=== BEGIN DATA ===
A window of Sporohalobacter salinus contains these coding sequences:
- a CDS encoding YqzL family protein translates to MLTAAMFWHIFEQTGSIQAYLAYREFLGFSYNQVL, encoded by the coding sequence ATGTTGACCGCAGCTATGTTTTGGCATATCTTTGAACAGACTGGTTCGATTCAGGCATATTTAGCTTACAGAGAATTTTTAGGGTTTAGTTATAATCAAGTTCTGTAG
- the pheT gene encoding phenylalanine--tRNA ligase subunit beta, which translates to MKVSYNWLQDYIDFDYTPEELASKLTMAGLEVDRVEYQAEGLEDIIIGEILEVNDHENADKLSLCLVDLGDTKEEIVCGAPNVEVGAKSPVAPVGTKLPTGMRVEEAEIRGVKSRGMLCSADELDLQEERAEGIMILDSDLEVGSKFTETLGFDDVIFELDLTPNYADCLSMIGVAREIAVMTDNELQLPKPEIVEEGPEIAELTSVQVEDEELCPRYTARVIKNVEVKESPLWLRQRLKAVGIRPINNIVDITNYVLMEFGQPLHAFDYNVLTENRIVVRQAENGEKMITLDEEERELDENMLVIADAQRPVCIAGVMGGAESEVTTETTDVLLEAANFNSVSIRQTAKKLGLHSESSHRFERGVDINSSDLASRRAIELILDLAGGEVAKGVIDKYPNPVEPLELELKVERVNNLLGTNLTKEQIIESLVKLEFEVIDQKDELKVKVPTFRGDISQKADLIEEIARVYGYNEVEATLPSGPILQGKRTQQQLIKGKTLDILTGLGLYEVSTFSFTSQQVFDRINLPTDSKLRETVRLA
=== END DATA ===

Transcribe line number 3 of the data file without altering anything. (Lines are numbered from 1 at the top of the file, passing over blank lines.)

- the pheT gene encoding phenylalanine--tRNA ligase subunit beta, which translates to MKVSYNWLQDYIDFDYTPEELASKLTMAGLEVDRVEYQAEGLEDIIIGEILEVNDHENADKLSLCLVDLGDTKEEIVCGAPNVEVGAKSPVAPVGTKLPTGMRVEEAEIRGVKSRGMLCSADELDLQEERAEGIMILDSDLEVGSKFTETLGFDDVIFELDLTPNYADCLSMIGVAREIAVMTDNELQLPKPEIVEEGPEIAELTSVQVEDEELCPRYTARVIKNVEVKESPLWLRQRLKAVGIRPINNIVDITNYVLMEFGQPLHAFDYNVLTENRIVVRQAENGEKMITLDEEERELDENMLVIADAQRPVCIAGVMGGAESEVTTETTDVLLEAANFNSVSIRQTAKKLGLHSESSHRFERGVDINSSDLASRRAIELILDLAGGEVAKGVIDKYPNPVEPLELELKVERVNNLLGTNLTKEQIIESLVKLEFEVIDQKDELKVKVPTFRGDISQKADLIEEIARVYGYNEVEATLPSGPILQGKRTQQQLIKGKTLDILTGLGLYEVSTFSFTSQQVFDRINLPTDSKLRETVRLA